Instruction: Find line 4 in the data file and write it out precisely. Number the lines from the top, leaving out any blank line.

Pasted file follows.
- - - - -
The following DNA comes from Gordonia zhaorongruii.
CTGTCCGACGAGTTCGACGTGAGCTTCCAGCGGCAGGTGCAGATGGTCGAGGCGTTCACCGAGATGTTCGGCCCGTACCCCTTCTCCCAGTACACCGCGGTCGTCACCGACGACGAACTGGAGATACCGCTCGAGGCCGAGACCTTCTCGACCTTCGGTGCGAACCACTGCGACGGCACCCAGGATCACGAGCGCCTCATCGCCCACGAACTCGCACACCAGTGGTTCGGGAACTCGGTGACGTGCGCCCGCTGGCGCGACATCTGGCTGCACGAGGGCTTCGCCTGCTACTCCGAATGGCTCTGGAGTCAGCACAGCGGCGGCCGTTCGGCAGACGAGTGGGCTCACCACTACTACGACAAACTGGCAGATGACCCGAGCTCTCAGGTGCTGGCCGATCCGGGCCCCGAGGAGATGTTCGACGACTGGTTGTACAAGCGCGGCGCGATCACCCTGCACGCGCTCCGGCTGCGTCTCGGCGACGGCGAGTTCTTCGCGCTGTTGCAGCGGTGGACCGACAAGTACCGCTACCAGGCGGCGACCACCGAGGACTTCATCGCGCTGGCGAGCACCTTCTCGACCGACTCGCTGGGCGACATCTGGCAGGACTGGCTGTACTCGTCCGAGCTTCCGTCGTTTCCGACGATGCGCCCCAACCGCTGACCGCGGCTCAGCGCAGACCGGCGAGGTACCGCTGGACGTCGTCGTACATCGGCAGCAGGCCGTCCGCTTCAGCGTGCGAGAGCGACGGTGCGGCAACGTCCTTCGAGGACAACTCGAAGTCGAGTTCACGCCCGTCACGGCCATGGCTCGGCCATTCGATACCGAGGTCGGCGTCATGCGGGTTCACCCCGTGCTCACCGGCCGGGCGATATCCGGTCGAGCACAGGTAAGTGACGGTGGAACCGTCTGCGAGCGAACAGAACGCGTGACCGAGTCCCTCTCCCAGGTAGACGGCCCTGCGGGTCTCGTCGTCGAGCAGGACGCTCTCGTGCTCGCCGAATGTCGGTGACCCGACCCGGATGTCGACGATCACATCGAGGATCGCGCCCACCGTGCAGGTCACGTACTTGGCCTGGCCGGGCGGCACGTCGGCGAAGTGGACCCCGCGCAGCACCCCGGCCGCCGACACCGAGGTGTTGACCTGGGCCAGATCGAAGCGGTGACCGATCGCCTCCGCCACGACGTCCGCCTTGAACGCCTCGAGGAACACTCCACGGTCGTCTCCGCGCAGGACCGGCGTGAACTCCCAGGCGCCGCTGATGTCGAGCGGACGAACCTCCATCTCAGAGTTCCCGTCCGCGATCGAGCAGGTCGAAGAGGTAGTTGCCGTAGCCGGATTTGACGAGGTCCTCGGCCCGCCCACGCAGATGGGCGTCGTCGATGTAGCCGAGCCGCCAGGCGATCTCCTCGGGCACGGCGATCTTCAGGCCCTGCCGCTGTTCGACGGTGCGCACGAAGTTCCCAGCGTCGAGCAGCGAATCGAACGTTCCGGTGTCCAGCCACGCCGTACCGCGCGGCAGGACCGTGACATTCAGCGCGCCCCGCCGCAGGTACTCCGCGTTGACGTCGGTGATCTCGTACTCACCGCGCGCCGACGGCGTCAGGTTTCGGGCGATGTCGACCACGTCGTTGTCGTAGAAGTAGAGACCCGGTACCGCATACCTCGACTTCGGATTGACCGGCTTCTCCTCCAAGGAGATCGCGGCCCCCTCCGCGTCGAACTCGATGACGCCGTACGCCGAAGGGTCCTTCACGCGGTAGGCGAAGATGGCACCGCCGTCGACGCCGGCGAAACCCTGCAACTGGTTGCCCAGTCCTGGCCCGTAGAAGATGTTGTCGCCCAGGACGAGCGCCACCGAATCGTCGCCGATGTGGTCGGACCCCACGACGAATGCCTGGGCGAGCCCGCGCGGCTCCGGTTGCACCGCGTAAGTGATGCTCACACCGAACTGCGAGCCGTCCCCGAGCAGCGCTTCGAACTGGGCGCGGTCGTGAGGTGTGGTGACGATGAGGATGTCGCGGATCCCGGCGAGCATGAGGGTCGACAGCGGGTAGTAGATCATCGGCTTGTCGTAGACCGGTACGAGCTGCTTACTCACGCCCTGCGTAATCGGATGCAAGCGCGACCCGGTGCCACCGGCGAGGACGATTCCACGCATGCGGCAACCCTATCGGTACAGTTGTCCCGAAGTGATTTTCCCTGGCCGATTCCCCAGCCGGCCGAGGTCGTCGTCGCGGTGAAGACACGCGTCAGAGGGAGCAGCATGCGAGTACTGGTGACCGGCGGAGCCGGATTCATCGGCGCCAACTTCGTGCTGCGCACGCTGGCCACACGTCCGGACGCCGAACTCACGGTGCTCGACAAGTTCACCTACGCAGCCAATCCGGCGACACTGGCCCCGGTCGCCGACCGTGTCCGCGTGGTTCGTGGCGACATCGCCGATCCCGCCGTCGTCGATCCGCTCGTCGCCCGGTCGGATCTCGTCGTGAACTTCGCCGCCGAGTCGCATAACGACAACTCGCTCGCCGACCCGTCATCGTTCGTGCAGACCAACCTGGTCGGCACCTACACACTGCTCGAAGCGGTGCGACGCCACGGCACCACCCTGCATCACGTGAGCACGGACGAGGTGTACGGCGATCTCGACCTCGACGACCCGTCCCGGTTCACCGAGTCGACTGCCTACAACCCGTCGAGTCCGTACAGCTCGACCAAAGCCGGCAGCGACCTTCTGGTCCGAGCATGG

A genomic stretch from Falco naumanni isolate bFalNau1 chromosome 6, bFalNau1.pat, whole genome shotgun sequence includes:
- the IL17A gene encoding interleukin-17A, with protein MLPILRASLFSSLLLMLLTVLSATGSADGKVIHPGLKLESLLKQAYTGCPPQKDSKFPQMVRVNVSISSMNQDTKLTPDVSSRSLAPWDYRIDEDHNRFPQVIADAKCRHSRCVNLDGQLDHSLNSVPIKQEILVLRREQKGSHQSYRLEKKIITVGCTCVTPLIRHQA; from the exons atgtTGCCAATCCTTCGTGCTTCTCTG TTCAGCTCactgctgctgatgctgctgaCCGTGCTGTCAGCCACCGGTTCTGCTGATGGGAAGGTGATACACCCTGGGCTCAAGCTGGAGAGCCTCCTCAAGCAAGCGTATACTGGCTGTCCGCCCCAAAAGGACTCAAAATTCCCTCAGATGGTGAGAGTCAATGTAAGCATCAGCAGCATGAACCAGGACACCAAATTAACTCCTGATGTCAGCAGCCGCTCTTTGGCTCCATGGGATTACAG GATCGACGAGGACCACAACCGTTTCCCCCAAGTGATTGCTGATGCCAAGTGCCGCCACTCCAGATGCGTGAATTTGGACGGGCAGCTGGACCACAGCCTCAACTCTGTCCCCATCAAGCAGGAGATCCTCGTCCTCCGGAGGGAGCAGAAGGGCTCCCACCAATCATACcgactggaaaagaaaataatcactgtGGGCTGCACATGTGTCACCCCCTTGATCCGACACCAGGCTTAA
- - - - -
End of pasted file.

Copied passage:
- the IL17A gene encoding interleukin-17A, with protein MLPILRASLFSSLLLMLLTVLSATGSADGKVIHPGLKLESLLKQAYTGCPPQKDSKFPQMVRVNVSISSMNQDTKLTPDVSSRSLAPWDYRIDEDHNRFPQVIADAKCRHSRCVNLDGQLDHSLNSVPIKQEILVLRREQKGSHQSYRLEKKIITVGCTCVTPLIRHQA; from the exons atgtTGCCAATCCTTCGTGCTTCTCTG TTCAGCTCactgctgctgatgctgctgaCCGTGCTGTCAGCCACCGGTTCTGCTGATGGGAAGGTGATACACCCTGGGCTCAAGCTGGAGAGCCTCCTCAAGCAAGCGTATACTGGCTGTCCGCCCCAAAAGGACTCAAAATTCCCTCAGATGGTGAGAGTCAATGTAAGCATCAGCAGCATGAACCAGGACACCAAATTAACTCCTGATGTCAGCAGCCGCTCTTTGGCTCCATGGGATTACAG GATCGACGAGGACCACAACCGTTTCCCCCAAGTGATTGCTGATGCCAAGTGCCGCCACTCCAGATGCGTGAATTTGGACGGGCAGCTGGACCACAGCCTCAACTCTGTCCCCATCAAGCAGGAGATCCTCGTCCTCCGGAGGGAGCAGAAGGGCTCCCACCAATCATACcgactggaaaagaaaataatcactgtGGGCTGCACATGTGTCACCCCCTTGATCCGACACCAGGCTTAA